What Is Skilled Nursing Care, Assisted Living and a Nursing Home?
People typically use the words “skilled nursing, “assisted living” and “nursing home” interchangeably, but they’re actually all different terms.
Nursing home is a term used to describe the physical building where residents receive assisted living or skilled nursing care.
Assisted living is for seniors who don’t need around-the-clock nursing care but who could use help with activities of daily living (ADL). ADLs include assistance with eating, medication reminders, bathing, dressing and getting out of bed.
Skilled nursing care refers to a patient’s need for care or treatment that can only be performed by licensed nurses. This type of care is usually offered in hospitals, assisted living communities, Life Plan Communities, nursing homes and other certified locations. Skilled nursing is mostly regulated by the U.S. Department of Health and Centers for Medicare & Medicaid Services (CMS). To be certified by CMS, skilled nursing communities must meet strict criteria and are subject to periodic inspections to ensure quality standards are being met.
Types of skilled nursing care
If you or a loved one has had a stroke, surgery or extensive treatment for kidney, heart or respiratory conditions, they may still require rehabilitation at a skilled nursing community following their release from the hospital. Medicare will pay for skilled nursing services if a physician prescribes specialized therapies – physical and occupational therapy – medications, medical equipment and supplies, and social services, to help your loved one meet their health goals. However, to qualify, you must go to a Medicare-certified skilled nursing community.
Physical therapy: After an illness, surgery or hospitalization, a rehab care team will create a personalized plan for the most optimal outcome.
Occupational therapy: Help adapting to social and physical environments through specialized therapies for getting dressed, memory training and coordination exercises.
Speech therapy: Addresses communication issues and swallowing dysfunction. Speech and language pathologists design a treatment plan to help with language ability, provide alternate communication strategies and give appropriate diet recommendations.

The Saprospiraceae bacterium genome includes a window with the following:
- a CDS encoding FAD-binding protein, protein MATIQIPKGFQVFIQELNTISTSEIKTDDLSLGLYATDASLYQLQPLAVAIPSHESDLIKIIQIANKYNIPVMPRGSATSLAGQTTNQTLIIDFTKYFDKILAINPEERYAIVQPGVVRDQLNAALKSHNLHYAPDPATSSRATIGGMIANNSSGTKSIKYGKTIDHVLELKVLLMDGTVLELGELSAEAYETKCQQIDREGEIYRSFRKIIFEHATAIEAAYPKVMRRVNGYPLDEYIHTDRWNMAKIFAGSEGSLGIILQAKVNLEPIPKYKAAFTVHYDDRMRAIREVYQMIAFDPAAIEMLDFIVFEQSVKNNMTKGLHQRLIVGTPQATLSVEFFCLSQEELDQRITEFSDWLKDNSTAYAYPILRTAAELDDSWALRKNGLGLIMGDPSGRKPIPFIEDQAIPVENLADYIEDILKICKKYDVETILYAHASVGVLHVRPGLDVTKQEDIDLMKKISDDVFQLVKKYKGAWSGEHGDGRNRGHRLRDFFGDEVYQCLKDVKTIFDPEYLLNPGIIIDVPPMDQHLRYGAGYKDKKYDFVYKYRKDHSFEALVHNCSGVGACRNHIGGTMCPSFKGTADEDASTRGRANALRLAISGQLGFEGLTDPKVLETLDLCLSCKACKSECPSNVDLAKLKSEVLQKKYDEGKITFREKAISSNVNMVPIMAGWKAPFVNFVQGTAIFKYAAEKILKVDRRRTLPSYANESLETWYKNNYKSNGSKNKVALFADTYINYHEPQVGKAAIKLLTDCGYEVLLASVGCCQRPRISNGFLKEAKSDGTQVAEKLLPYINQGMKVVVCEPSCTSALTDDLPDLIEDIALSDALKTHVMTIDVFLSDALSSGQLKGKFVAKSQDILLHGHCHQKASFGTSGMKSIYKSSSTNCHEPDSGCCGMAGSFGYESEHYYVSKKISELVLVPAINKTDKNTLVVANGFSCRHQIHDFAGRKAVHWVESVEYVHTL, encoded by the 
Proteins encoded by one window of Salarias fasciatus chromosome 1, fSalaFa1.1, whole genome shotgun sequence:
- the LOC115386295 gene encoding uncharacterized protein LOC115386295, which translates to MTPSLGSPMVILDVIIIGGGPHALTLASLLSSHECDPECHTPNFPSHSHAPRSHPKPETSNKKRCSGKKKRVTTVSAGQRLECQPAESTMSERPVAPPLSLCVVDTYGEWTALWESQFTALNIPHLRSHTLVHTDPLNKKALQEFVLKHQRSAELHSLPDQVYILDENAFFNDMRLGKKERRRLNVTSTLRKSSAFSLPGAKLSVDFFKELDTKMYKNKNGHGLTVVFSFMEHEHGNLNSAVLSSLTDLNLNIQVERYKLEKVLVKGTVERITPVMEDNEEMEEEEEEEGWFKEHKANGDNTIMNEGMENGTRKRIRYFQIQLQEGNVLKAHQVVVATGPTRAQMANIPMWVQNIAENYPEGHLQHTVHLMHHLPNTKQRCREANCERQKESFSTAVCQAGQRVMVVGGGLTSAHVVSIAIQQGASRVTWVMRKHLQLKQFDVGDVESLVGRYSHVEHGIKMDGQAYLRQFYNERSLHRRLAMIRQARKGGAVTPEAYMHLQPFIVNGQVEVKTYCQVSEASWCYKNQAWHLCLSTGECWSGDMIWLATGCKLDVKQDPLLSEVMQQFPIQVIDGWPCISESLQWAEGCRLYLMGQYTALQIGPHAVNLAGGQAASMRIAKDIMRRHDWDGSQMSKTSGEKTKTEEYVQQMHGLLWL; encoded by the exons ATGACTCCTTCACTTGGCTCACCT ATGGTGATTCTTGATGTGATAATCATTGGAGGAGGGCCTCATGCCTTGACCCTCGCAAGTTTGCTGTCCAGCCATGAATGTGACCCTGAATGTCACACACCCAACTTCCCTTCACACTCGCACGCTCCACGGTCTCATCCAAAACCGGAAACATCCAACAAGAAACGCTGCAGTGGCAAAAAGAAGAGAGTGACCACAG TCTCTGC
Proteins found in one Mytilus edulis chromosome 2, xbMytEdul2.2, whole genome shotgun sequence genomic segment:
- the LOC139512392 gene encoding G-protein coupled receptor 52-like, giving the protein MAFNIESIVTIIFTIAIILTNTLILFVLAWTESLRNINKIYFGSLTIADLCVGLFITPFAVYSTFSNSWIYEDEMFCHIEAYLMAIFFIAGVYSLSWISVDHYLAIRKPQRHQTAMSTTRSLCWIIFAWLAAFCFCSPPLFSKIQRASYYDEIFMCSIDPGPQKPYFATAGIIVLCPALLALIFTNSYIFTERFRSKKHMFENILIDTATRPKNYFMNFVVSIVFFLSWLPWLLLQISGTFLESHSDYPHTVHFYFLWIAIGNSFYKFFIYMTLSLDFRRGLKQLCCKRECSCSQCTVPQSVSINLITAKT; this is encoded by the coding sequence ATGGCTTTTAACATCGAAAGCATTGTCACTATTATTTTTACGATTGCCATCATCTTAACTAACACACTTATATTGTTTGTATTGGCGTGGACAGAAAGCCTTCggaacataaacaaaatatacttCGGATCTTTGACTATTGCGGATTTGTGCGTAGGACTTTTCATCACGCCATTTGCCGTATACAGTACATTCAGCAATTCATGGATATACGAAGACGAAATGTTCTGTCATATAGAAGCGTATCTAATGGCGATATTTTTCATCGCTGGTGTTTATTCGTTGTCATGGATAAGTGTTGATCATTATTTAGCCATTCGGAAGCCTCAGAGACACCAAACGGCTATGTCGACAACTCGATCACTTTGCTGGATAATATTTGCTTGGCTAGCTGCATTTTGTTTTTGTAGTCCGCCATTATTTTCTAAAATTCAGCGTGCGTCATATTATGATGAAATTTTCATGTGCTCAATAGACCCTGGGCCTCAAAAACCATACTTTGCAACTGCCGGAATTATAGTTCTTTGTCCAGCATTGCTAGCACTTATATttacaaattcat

Skilled nursing communities can offer a wide range of services and medical care: physical therapy, occupational therapy, speech-language pathology, wound care, intravenous (IV) therapy, injections and monitoring of vital signs and medical equipment.
Skilled nursing staff includes:
- Registered nurses
- Licensed practical nurses
- Speech/Language pathologists
- Licensed vocational nurses
- Medical directors
They also must have a transfer agreement with a hospital in case a resident requires emergency care.
Helpful tips and question to ask
As you evaluate all the possible care options, here are some helpful tips to get you started and important questions to ask before you decide.
- Reach out to people you trust to be unbiased – consultants, friends, family or a physicians – for their candid advice and recommendations.
- Once you have a list of care options, the state of New Jersey Report Card for Health Facilities has been replaced by the CMS-Five Star Quality Rating System. To compare your options, visit Nursing Home Compare webpage at Medicare.gov
- You can also check a community’s online reviews, but because personal reviews can be very objective, it’s important to weigh them with other information you’ve already collected.
- Once you’ve narrow down your list, start scheduling visits to your top communities. As you’re doing this, consider other important details, such as how they answer the phone, the time it takes for them to return messages and their helpfulness.
Even if you know the differences among the types of care available, it can be hard to know which skilled nursing community is best for you or your loved one. To help seniors, their families and caregivers compare different skilled nursing communities more easily, CMS created a Five-Star Quality Rating System that gives each community a rating between 1 and 5 Stars. A 5-Star rating signifies “much above average quality” care. A 1-Star rating represents “much below average quality.”
Taking a tour? Note the following:
- What are your impressions of the place?
- Does it look and smell clean?
- Does the staff smile and greet residents by name?
- Do the residents seem well cared for and happy?
- Could you imagine your loved one living here?
Some important questions to ask:
- Is there an entrance fee? If so, how much is it?
- What’s the monthly fee?
- What’s covered by the monthly fee? What’s not covered? (i.e., phone, cable TV, housekeeping, meals, health care)
- How much input do residents, family members and your family doctor have regarding your loved one’s care?
- Is there a calendar of resident activities?
- What’s their schedule for a typical day?
- Try the food. How is it?
- What’s the dining arrangement? Do residents eat in a dining room or in their rooms? Is it cafeteria-style or sit-down?
- What’s the visitation policy? Are there set hours, or are visiting hours open?
- What security safeguards are in place?
- How much notice is given before discharge?
- What happens if a resident runs out of money?
- What’s the staff-to-resident-ratio?
- What forms of insurance does the community accept?
If you’re unsure which type of skilled nursing care is best for you or your loved one, contact your doctor or physician to assess what services you’ll need now or in the future. Harrogate offers on-site independent living, rehabilitation and skilled nursing. If you’d like to learn more about Harrogate or discuss your care options, use our contact form or call (732) 942-5272.